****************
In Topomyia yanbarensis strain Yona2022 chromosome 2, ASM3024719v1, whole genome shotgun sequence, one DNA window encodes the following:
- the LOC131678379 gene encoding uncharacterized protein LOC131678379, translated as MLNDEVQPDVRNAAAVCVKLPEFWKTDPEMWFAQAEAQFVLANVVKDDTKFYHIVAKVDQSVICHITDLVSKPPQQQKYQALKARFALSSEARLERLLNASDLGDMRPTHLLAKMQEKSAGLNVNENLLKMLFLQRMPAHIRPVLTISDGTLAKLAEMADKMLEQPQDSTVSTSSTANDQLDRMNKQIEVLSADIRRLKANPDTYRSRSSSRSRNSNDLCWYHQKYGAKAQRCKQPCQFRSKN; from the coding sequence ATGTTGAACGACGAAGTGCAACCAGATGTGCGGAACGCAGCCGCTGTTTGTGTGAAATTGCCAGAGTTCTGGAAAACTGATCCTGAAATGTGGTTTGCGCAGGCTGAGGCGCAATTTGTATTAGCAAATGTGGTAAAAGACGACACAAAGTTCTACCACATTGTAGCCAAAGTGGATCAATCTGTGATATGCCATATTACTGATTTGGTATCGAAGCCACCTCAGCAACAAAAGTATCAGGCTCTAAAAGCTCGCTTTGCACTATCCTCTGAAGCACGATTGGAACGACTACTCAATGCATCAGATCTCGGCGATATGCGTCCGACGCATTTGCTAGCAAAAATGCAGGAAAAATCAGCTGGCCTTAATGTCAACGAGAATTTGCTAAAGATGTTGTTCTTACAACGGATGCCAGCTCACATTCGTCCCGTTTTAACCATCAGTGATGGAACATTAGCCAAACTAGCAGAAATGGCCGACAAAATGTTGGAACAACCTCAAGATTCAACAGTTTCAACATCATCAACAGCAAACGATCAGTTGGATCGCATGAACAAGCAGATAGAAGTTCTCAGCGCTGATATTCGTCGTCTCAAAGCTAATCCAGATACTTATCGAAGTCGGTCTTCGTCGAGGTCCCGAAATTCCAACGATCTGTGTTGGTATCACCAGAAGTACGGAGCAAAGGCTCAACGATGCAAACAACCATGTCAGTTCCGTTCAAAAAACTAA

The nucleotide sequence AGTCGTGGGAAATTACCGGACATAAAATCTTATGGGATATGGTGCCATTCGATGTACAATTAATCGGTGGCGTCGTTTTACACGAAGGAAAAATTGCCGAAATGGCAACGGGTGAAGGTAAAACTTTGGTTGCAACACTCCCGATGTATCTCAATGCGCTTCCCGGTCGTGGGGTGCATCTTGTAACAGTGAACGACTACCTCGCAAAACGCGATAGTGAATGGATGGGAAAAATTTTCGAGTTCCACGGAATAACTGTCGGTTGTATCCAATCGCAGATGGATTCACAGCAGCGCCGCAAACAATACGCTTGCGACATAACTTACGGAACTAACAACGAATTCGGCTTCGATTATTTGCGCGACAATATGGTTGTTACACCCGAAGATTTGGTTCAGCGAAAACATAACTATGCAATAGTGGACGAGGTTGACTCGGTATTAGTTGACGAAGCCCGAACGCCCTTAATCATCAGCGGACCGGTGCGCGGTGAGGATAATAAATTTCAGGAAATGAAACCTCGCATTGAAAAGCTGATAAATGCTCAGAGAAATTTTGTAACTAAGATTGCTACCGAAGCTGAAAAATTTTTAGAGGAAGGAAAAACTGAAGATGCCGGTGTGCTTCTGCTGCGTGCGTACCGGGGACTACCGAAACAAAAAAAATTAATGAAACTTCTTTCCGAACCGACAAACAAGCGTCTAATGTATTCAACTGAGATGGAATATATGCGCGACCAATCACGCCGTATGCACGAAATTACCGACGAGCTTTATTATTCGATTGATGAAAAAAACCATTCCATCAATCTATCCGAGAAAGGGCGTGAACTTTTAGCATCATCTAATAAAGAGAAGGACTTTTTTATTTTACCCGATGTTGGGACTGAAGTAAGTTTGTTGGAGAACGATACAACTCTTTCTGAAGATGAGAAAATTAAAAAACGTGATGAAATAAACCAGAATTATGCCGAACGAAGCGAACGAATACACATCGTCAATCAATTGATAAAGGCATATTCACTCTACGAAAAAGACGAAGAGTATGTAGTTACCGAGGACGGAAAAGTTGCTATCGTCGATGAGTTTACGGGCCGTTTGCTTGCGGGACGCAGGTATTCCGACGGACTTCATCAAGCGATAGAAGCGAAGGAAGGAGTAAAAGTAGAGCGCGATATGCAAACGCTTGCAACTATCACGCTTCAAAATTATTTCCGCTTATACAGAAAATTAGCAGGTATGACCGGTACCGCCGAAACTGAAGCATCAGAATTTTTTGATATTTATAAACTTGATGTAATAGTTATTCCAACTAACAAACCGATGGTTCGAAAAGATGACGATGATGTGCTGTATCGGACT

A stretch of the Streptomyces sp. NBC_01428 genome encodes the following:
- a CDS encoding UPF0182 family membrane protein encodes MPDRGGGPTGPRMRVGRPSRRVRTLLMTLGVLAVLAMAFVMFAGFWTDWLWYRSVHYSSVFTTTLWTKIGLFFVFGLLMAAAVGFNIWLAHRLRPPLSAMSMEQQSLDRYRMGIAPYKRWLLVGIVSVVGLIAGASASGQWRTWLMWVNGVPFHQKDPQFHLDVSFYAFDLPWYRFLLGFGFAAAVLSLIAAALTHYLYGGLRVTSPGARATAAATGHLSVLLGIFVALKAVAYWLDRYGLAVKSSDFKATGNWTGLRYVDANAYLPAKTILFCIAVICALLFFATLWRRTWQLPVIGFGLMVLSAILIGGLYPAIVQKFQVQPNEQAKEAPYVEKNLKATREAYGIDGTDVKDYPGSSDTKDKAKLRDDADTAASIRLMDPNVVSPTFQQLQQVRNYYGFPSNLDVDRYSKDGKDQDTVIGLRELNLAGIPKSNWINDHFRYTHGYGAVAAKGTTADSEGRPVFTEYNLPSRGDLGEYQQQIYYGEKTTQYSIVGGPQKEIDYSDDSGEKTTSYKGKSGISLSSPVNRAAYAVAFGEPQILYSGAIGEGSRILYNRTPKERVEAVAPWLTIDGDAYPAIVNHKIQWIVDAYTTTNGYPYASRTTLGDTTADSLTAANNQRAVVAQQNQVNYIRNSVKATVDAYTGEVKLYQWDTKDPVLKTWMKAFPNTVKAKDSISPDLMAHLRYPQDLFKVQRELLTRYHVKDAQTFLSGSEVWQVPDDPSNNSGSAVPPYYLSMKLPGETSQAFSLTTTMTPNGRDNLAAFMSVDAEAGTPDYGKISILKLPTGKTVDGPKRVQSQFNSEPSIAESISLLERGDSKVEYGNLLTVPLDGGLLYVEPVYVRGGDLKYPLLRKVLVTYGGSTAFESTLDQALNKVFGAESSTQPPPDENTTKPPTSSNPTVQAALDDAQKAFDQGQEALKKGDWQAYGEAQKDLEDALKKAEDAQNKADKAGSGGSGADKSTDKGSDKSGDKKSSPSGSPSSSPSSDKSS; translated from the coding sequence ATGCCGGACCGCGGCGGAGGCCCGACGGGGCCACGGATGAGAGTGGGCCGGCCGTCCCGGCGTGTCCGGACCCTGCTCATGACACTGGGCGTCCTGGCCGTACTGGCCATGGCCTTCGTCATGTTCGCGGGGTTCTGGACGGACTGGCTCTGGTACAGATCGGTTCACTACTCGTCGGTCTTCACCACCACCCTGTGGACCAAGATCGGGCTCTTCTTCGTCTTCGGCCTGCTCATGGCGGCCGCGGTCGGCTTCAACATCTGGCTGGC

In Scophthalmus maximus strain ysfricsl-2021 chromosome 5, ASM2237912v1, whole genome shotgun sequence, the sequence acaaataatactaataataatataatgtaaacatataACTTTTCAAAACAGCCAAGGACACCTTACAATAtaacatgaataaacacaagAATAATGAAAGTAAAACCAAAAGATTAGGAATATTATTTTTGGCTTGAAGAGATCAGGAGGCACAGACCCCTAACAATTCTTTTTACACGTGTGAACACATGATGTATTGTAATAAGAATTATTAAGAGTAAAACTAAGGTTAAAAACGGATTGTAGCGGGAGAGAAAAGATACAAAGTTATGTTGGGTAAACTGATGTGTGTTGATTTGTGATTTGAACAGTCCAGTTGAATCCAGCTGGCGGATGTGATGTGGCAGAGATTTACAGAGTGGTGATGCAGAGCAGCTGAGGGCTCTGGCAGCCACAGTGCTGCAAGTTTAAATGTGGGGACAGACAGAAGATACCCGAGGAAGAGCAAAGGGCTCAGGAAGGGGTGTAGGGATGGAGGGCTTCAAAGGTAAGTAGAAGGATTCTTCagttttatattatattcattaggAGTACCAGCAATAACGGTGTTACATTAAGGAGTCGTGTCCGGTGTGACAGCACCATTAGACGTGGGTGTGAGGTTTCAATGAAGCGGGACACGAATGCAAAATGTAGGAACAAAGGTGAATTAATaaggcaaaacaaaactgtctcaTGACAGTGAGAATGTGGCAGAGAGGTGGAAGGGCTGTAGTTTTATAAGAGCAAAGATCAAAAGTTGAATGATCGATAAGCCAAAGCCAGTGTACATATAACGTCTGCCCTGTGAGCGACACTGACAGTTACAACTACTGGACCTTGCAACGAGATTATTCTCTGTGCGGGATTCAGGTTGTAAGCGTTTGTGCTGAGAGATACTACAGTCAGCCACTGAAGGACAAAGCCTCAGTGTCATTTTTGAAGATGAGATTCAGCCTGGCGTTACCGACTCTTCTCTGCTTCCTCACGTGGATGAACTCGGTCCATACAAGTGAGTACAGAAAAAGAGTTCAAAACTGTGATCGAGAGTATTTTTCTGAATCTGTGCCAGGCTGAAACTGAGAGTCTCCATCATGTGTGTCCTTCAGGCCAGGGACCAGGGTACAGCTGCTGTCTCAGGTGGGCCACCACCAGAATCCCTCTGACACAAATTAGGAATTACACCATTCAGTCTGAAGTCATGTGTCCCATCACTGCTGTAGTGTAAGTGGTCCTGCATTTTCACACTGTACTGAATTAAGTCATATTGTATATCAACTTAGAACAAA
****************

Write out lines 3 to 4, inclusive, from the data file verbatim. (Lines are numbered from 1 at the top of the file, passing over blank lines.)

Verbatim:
The nucleotide sequence AGTCGTGGGAAATTACCGGACATAAAATCTTATGGGATATGGTGCCATTCGATGTACAATTAATCGGTGGCGTCGTTTTACACGAAGGAAAAATTGCCGAAATGGCAACGGGTGAAGGTAAAACTTTGGTTGCAACACTCCCGATGTATCTCAATGCGCTTCCCGGTCGTGGGGTGCATCTTGTAACAGTGAACGACTACCTCGCAAAACGCGATAGTGAATGGATGGGAAAAATTTTCGAGTTCCACGGAATAACTGTCGGTTGTATCCAATCGCAGATGGATTCACAGCAGCGCCGCAAACAATACGCTTGCGACATAACTTACGGAACTAACAACGAATTCGGCTTCGATTATTTGCGCGACAATATGGTTGTTACACCCGAAGATTTGGTTCAGCGAAAACATAACTATGCAATAGTGGACGAGGTTGACTCGGTATTAGTTGACGAAGCCCGAACGCCCTTAATCATCAGCGGACCGGTGCGCGGTGAGGATAATAAATTTCAGGAAATGAAACCTCGCATTGAAAAGCTGATAAATGCTCAGAGAAATTTTGTAACTAAGATTGCTACCGAAGCTGAAAAATTTTTAGAGGAAGGAAAAACTGAAGATGCCGGTGTGCTTCTGCTGCGTGCGTACCGGGGACTACCGAAACAAAAAAAATTAATGAAACTTCTTTCCGAACCGACAAACAAGCGTCTAATGTATTCAACTGAGATGGAATATATGCGCGACCAATCACGCCGTATGCACGAAATTACCGACGAGCTTTATTATTCGATTGATGAAAAAAACCATTCCATCAATCTATCCGAGAAAGGGCGTGAACTTTTAGCATCATCTAATAAAGAGAAGGACTTTTTTATTTTACCCGATGTTGGGACTGAAGTAAGTTTGTTGGAGAACGATACAACTCTTTCTGAAGATGAGAAAATTAAAAAACGTGATGAAATAAACCAGAATTATGCCGAACGAAGCGAACGAATACACATCGTCAATCAATTGATAAAGGCATATTCACTCTACGAAAAAGACGAAGAGTATGTAGTTACCGAGGACGGAAAAGTTGCTATCGTCGATGAGTTTACGGGCCGTTTGCTTGCGGGACGCAGGTATTCCGACGGACTTCATCAAGCGATAGAAGCGAAGGAAGGAGTAAAAGTAGAGCGCGATATGCAAACGCTTGCAACTATCACGCTTCAAAATTATTTCCGCTTATACAGAAAATTAGCAGGTATGACCGGTACCGCCGAAACTGAAGCATCAGAATTTTTTGATATTTATAAACTTGATGTAATAGTTATTCCAACTAACAAACCGATGGTTCGAAAAGATGACGATGATGTGCTGTATCGGACT

A stretch of the Streptomyces sp. NBC_01428 genome encodes the following: